},
                         "exclude": {
                           "ids": ["helpers"]
                         }
                       },
                       "customers": {
                           "modules": {
                              "find": ["flows/customers", "!flows/customers/flows"]
                            },
                           "exclude": {
                             "ids": ["helpers"]
                             }
                       },
                       "customers-nested": {
                           "modules": {
                              "find": ["flows/customers/flows"]
                            }
                       },
                       "base": {
                         "modules": {
                           "find": [
                             "app-flow.js",
                             "^pages/",
                             "resources/strings",
                             "resources/css"
                           ],
                           "ids": ["helpers"]
                           }
                       }
                 }
             }
         }
      }
    }

Specify Options of Non-multitasks

You can specify task options in the configurations for specific tasks.

When specifying a task's options, you want to make sure that the options are applied only to the specific task. For example, specifying --url and --username options in the command line will override options specified in the vb-deploy configuration.

To specify task options in Gruntfile.js:

  1. Open Gruntfile.js.
  2. Enter the options for the task.

    For example, to override the URL and credentials parameters for the vb-deploy task in order to deploy to an instance other than where the sources were processed, your edited Gruntfile.js might be similar to the following:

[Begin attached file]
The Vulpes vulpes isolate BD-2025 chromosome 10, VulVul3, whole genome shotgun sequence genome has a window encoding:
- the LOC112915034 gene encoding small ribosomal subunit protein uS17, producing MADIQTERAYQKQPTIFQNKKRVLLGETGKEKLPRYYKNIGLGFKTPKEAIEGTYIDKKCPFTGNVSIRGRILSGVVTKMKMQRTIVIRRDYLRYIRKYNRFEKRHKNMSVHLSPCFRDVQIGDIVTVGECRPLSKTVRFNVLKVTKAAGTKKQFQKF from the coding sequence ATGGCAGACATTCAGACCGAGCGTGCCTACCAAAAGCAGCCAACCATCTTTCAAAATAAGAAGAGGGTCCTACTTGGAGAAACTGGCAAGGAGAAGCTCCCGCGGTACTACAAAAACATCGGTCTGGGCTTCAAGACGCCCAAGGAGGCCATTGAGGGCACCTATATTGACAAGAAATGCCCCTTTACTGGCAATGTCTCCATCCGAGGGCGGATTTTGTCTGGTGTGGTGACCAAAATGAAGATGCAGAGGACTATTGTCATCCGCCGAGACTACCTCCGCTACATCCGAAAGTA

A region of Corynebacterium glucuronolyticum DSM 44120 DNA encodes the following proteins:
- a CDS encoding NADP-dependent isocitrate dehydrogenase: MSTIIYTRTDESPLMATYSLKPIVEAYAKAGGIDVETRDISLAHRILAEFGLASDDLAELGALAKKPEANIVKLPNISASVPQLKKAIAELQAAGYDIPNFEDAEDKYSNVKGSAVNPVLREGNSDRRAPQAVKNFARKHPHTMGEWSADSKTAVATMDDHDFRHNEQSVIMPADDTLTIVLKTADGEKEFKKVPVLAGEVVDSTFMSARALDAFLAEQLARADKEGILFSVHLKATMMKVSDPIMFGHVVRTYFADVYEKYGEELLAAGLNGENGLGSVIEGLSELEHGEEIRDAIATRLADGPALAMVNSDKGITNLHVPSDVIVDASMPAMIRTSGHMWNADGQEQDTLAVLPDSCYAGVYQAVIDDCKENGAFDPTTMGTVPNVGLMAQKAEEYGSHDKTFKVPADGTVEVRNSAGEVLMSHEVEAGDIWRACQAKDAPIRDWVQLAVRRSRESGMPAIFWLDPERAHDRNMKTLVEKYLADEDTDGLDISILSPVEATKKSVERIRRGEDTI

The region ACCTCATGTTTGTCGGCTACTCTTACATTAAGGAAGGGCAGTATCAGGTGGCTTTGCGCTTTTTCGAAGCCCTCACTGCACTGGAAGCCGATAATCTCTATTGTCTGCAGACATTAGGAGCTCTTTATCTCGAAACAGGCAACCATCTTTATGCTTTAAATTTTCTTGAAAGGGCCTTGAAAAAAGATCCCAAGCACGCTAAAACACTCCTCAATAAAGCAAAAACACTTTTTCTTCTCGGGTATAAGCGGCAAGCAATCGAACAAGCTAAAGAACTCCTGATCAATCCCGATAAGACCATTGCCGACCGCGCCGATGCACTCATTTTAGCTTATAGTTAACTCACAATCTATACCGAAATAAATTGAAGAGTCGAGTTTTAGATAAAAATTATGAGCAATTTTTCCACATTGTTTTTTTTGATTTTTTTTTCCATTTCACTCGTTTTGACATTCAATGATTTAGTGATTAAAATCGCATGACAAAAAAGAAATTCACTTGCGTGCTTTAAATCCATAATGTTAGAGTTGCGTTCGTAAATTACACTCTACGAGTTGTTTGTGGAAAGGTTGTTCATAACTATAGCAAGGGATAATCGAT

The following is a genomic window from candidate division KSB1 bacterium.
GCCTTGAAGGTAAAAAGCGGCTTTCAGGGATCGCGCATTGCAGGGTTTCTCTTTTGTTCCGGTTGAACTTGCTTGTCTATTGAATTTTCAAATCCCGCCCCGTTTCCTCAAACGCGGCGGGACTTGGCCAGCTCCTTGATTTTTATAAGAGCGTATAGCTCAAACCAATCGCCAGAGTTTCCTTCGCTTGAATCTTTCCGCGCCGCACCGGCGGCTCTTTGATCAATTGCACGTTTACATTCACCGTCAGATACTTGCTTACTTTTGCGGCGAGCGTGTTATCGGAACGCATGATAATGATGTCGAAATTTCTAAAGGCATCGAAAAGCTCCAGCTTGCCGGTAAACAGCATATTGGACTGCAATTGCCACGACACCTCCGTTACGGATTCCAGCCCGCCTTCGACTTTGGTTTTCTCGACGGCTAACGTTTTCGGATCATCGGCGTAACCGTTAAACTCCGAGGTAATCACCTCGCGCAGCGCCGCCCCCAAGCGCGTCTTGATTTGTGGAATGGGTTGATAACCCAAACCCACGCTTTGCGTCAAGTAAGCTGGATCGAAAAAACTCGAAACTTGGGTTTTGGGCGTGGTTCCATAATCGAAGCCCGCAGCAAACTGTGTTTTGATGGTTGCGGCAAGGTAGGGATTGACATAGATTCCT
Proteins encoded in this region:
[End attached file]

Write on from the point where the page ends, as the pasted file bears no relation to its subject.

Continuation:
module.exports = (grunt) => {
      grunt.initConfig({
       'vb-deploy: {
           options: {
               url: 'my production instance URL',
               username: 'production instance username',
           },
       },
        require('load-grunt-tasks')(grunt);
    };

Move a Sitemap Resource to a Visual Application's Root Directory

When you manually add a sitemap to your web application's resources, you can set up the sitemap file to be copied to the visual application's root directory after the app is deployed, so the sitemap path remains unchanged post-deployment.

Each time a web application is deployed, the location of the resources changes to use a new version, and the sitemap file is automatically moved to the new /webApps/webAppName/version_id directory. As a result, you'll need to include the newest version_id in the path to access the application's sitemap.

To automatically copy the sitemap file from the /webApps/webAppName/version_id directory to the application's root directory after each deployment, you can edit your application's Gruntfile.js file and add the vb-post-package task:

  1. Open Gruntfile.js.
  2. Edit the file to define the tasks performed for the vb-post-package task:
    {code:java}
        /**
        Moves sitemap.xml resource back to Visual Application Root.
        */
        grunt.registerTask('vb-post-package', () => {
            const fileName = 'sitemap.txt'; // REPLACE WITH YOUR FILENAME
            const webAppName = 'mywebapp';  // REPLACE WITH YOUR WEB APP NAME
            const webAppDirectory = `build/optimized/webApps/${webAppName}`;
            // find out version dir
            const files = fs.readdirSync(webAppDirectory);
            const versionDir = files.find(file => /^version_\d+/.test(file));
            const source =
    `${webAppDirectory}/${versionDir}/resources/${fileName}`;
            const target = `build/optimized/${fileName}`;
            // move the file back to assets root
            fs.renameSync(source, target);
            console.log(`${source} moved to ${target}`);
            });
    {code}

    Remember to update the task to use your sitemap resource and your web app.